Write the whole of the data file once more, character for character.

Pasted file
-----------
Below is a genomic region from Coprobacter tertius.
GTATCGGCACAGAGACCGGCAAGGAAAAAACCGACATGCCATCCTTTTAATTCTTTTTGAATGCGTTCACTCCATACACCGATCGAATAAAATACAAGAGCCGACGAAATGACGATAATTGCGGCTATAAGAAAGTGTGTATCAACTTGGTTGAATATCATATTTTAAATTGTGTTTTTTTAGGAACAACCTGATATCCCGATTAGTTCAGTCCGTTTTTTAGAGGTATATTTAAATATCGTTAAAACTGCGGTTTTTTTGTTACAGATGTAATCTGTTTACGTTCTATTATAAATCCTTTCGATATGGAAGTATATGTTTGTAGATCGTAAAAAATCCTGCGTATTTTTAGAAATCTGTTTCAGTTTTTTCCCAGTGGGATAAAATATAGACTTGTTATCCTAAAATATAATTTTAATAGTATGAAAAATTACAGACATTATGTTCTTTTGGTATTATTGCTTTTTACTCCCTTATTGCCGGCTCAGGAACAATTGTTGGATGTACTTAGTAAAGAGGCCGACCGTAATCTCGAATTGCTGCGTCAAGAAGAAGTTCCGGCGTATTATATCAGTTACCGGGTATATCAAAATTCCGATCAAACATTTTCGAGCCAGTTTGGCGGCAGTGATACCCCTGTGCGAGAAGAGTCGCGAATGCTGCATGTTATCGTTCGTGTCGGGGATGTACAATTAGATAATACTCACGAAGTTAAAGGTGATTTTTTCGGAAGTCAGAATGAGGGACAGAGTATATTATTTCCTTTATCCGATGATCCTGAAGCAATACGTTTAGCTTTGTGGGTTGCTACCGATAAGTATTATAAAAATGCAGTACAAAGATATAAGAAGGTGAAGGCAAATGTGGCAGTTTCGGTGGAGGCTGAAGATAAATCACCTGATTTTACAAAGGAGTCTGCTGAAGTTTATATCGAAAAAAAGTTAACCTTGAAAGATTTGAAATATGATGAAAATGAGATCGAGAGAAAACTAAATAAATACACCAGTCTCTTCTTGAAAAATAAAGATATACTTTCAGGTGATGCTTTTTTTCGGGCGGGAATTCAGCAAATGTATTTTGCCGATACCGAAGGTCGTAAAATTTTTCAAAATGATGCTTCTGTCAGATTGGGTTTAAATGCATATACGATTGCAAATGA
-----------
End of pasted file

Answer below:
Below is a genomic region from Coprobacter tertius.
GTATCGGCACAGAGACCGGCAAGGAAAAAACCGACATGCCATCCTTTTAATTCTTTTTGAATGCGTTCACTCCATACACCGATCGAATAAAATACAAGAGCCGACGAAATGACGATAATTGCGGCTATAAGAAAGTGTGTATCAACTTGGTTGAATATCATATTTTAAATTGTGTTTTTTTAGGAACAACCTGATATCCCGATTAGTTCAGTCCGTTTTTTAGAGGTATATTTAAATATCGTTAAAACTGCGGTTTTTTTGTTACAGATGTAATCTGTTTACGTTCTATTATAAATCCTTTCGATATGGAAGTATATGTTTGTAGATCGTAAAAAATCCTGCGTATTTTTAGAAATCTGTTTCAGTTTTTTCCCAGTGGGATAAAATATAGACTTGTTATCCTAAAATATAATTTTAATAGTATGAAAAATTACAGACATTATGTTCTTTTGGTATTATTGCTTTTTACTCCCTTATTGCCGGCTCAGGAACAATTGTTGGATGTACTTAGTAAAGAGGCCGACCGTAATCTCGAATTGCTGCGTCAAGAAGAAGTTCCGGCGTATTATATCAGTTACCGGGTATATCAAAATTCCGATCAAACATTTTCGAGCCAGTTTGGCGGCAGTGATACCCCTGTGCGAGAAGAGTCGCGAATGCTGCATGTTATCGTTCGTGTCGGGGATGTACAATTAGATAATACTCACGAAGTTAAAGGTGATTTTTTCGGAAGTCAGAATGAGGGACAGAGTATATTATTTCCTTTATCCGATGATCCTGAAGCAATACGTTTAGCTTTGTGGGTTGCTACCGATAAGTATTATAAAAATGCAGTACAAAGATATAAGAAGGTGAAGGCAAATGTGGCAGTTTCGGTGGAGGCTGAAGATAAATCACCTGATTTTACAAAGGAGTCTGCTGAAGTTTATATCGAAAAAAAGTTAACCTTGAAAGATTTGAAATATGATGAAAATGAGATCGAGAGAAAACTAAATAAATACACCAGTCTCTTCTTGAAAAATAAAGATATACTTTCAGGTGATGCTTTTTTTCGGGCGGGAATTCAGCAAATGTATTTTGCCGATACCGAAGGTCGTAAAATTTTTCAAAATGATGCTTCTGTCAGATTGGGTTTAAATGCATATACGATTGCAAATGA